Beliefnet
Mark D. Roberts

Part 6 of series: Is Online Church Really Church?
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In my last post I suggested that the Christian sacraments of baptism and communion have essential corporate aspects, and even physical aspects, that cannot be adequately experienced online. When the sacraments are included in a virtual church experience, vital elements are lost. I’m not suggesting, however, that it is necessarily wrong for people to experience the sacraments when they are not physically with other people. I’ve always that it was cool that Buzz Aldrin, one of the first two men who walked on the moon, received communion while on the moon’s surface. (Photo: If you look very closely at the classic photo taken by Neil Armstrong of Buzz Aldrin, you can see his communion elements.)
The problem comes, as I have explained before, when people try to argue for the adequacy of online church, as if one can be fully a follower of Jesus without ever actually being together with other Christians for intentional worship, fellowship, and service. The Christian who never actually receives communion from another person who is physically present is missing out on something essential, not to mention wonderful.
But there are many other experiences of church that simply cannot be reproduced online. Consider what happens in worship, for example. One of the most sublime experiences of the Christian life is singing with other Christians. There is a sense of unity in worship and joy in praise that comes when congregations sing to the Lord together. If people are streaming church services online, they will miss out on this experience. Oh, I suppose they might turn of the volume and singing along. But, still, they miss the sense of being with the body of Christ in worship.
Besides, I wonder how many online worshipers would actually participate, rather than just observe. Would they stand, kneel, and raise their hands? Would they sing the hymns and songs? Would they say the Lord’s Prayer? Would they pass the peace of Christ in a chat room or with Twitter? Or would they mostly observe as others do this. My guess is that observation is the order of the day for online church participants.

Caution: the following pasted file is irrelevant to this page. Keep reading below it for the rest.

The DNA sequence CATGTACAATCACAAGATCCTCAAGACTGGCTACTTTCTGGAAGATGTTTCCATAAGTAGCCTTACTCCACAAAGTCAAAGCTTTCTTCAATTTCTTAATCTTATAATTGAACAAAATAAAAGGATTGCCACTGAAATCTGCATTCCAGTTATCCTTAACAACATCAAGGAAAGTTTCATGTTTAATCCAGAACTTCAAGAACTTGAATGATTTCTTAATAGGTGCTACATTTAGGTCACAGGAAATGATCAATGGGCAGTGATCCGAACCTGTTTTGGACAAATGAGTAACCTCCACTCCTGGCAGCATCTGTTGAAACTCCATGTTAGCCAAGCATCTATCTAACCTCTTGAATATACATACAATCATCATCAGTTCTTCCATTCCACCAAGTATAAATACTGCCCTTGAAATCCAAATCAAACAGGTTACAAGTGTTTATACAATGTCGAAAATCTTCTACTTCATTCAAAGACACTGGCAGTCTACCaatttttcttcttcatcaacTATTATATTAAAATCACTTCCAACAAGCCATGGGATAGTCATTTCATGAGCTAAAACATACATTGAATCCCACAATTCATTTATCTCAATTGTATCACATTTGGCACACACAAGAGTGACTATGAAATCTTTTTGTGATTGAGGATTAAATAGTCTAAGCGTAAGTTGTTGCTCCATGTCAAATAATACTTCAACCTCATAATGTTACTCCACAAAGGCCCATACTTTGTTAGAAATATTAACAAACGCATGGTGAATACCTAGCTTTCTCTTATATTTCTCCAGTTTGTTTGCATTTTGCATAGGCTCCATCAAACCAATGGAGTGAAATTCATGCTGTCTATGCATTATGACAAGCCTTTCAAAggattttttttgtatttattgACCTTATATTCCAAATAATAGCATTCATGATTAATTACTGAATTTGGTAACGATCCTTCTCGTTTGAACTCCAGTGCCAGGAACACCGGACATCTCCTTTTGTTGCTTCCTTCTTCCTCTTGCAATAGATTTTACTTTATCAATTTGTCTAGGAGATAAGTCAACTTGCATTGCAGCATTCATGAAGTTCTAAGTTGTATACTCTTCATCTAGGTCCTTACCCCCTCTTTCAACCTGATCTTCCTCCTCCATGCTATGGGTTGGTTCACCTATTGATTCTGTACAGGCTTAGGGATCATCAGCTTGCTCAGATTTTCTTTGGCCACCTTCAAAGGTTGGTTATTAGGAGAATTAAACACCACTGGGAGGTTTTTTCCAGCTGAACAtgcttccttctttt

Beyond worship gatherings, there are many aspects of church life that cannot be experienced if you are not physically present. For example:

• You could virtually observe a mission trip without being part of it, even supporting it financially. But how could you embrace orphans or build homes for the homeless if you’re not physically present?
• How can you lay hands on the sick and pray for them virtually?
• How can you embrace those who are weeping?
• How can you teach kids in Sunday School?
• How can you bring a meal to a person who is house-bound?
• How can you visit those who are in prison?
• How can you offer food to the hungry?

Oh, to be sure, a clever person could come up with some virtual approximations of these activities. But I think it’s clear that some key parts of the Christian life require physical presence with people.
I wonder if advocates of the adequacy of virtual church would argue for the adequacy of virtual marriage? After all, one could get to know somebody through the Internet, sharing deep thoughts and feelings. One could engage in an online wedding ceremony, with vows texted or tweeted or chatted (though I don’t know if this is legal). One could even remain in a faithful, emotionally-intimate relationship for a lifetime without ever being physically present with one’s spouse. But wouldn’t you think something is missing? Isn’t there something essential to marriage that requires physical presence?
In my next post I want to consider why physical church is not just an accident of the pre-Internet age, but something essential to the nature of church.

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